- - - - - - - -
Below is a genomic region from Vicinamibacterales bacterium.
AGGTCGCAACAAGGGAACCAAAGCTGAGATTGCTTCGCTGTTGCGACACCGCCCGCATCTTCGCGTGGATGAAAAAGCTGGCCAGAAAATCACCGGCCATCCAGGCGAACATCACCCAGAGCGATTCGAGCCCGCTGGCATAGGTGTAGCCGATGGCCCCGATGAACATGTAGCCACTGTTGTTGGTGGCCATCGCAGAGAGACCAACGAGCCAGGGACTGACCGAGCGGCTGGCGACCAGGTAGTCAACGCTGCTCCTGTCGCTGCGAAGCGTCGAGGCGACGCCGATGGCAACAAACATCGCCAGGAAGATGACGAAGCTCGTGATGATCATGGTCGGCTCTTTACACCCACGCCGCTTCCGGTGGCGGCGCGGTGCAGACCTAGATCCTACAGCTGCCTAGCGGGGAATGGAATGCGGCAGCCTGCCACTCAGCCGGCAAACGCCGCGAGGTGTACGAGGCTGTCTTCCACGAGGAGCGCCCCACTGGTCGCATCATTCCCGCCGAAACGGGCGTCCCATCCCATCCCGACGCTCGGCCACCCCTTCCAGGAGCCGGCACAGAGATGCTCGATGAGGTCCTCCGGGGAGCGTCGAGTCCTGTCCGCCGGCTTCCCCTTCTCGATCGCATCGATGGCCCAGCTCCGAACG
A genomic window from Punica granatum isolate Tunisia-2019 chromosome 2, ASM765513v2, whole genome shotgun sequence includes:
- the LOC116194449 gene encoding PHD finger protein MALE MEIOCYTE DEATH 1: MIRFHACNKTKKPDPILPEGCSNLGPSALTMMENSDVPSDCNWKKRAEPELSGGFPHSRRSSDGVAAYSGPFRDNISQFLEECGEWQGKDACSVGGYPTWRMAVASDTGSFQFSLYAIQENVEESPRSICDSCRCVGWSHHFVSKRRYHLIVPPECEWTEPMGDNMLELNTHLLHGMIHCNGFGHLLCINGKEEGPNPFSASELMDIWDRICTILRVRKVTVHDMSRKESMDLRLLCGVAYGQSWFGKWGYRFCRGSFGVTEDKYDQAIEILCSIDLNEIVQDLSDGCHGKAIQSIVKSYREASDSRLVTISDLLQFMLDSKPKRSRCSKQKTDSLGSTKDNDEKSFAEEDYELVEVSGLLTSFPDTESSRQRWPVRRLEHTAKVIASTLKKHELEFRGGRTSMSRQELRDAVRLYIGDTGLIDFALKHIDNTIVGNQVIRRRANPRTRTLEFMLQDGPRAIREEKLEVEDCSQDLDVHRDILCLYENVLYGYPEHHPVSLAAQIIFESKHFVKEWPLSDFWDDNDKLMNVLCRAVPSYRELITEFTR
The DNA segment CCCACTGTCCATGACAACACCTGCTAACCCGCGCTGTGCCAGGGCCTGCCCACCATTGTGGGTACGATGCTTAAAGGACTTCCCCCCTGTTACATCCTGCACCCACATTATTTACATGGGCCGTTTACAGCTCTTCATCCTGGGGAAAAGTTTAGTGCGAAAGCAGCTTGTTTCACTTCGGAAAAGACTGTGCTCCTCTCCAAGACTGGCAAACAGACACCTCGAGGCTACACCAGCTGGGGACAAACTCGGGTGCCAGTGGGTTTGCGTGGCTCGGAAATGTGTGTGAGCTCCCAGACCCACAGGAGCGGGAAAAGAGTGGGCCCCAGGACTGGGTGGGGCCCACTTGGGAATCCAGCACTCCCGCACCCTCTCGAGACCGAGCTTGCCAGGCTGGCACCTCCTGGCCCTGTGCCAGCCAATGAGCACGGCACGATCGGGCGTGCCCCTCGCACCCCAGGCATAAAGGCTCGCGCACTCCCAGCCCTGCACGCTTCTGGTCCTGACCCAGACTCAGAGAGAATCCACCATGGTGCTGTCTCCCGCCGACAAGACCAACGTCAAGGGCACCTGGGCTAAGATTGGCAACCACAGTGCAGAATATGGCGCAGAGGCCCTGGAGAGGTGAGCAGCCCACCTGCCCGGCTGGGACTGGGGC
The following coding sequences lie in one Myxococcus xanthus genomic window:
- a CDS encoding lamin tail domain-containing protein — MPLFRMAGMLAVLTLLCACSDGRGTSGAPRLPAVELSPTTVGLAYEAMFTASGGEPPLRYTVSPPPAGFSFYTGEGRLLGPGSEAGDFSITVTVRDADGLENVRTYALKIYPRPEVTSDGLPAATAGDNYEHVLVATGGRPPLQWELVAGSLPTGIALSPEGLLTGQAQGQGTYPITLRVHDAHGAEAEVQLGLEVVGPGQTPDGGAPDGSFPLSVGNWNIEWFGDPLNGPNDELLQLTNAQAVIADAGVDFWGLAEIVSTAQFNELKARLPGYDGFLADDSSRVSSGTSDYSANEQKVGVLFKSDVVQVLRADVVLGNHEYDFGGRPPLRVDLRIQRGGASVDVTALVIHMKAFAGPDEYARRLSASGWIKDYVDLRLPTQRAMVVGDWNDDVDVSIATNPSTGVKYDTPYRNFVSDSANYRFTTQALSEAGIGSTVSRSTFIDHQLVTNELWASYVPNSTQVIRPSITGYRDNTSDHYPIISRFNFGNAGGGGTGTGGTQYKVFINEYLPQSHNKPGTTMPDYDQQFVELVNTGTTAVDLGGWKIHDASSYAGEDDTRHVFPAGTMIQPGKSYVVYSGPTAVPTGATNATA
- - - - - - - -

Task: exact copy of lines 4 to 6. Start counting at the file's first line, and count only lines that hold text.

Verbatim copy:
- the LOC116194449 gene encoding PHD finger protein MALE MEIOCYTE DEATH 1: MIRFHACNKTKKPDPILPEGCSNLGPSALTMMENSDVPSDCNWKKRAEPELSGGFPHSRRSSDGVAAYSGPFRDNISQFLEECGEWQGKDACSVGGYPTWRMAVASDTGSFQFSLYAIQENVEESPRSICDSCRCVGWSHHFVSKRRYHLIVPPECEWTEPMGDNMLELNTHLLHGMIHCNGFGHLLCINGKEEGPNPFSASELMDIWDRICTILRVRKVTVHDMSRKESMDLRLLCGVAYGQSWFGKWGYRFCRGSFGVTEDKYDQAIEILCSIDLNEIVQDLSDGCHGKAIQSIVKSYREASDSRLVTISDLLQFMLDSKPKRSRCSKQKTDSLGSTKDNDEKSFAEEDYELVEVSGLLTSFPDTESSRQRWPVRRLEHTAKVIASTLKKHELEFRGGRTSMSRQELRDAVRLYIGDTGLIDFALKHIDNTIVGNQVIRRRANPRTRTLEFMLQDGPRAIREEKLEVEDCSQDLDVHRDILCLYENVLYGYPEHHPVSLAAQIIFESKHFVKEWPLSDFWDDNDKLMNVLCRAVPSYRELITEFTR
The DNA segment CCCACTGTCCATGACAACACCTGCTAACCCGCGCTGTGCCAGGGCCTGCCCACCATTGTGGGTACGATGCTTAAAGGACTTCCCCCCTGTTACATCCTGCACCCACATTATTTACATGGGCCGTTTACAGCTCTTCATCCTGGGGAAAAGTTTAGTGCGAAAGCAGCTTGTTTCACTTCGGAAAAGACTGTGCTCCTCTCCAAGACTGGCAAACAGACACCTCGAGGCTACACCAGCTGGGGACAAACTCGGGTGCCAGTGGGTTTGCGTGGCTCGGAAATGTGTGTGAGCTCCCAGACCCACAGGAGCGGGAAAAGAGTGGGCCCCAGGACTGGGTGGGGCCCACTTGGGAATCCAGCACTCCCGCACCCTCTCGAGACCGAGCTTGCCAGGCTGGCACCTCCTGGCCCTGTGCCAGCCAATGAGCACGGCACGATCGGGCGTGCCCCTCGCACCCCAGGCATAAAGGCTCGCGCACTCCCAGCCCTGCACGCTTCTGGTCCTGACCCAGACTCAGAGAGAATCCACCATGGTGCTGTCTCCCGCCGACAAGACCAACGTCAAGGGCACCTGGGCTAAGATTGGCAACCACAGTGCAGAATATGGCGCAGAGGCCCTGGAGAGGTGAGCAGCCCACCTGCCCGGCTGGGACTGGGGC
The following coding sequences lie in one Myxococcus xanthus genomic window: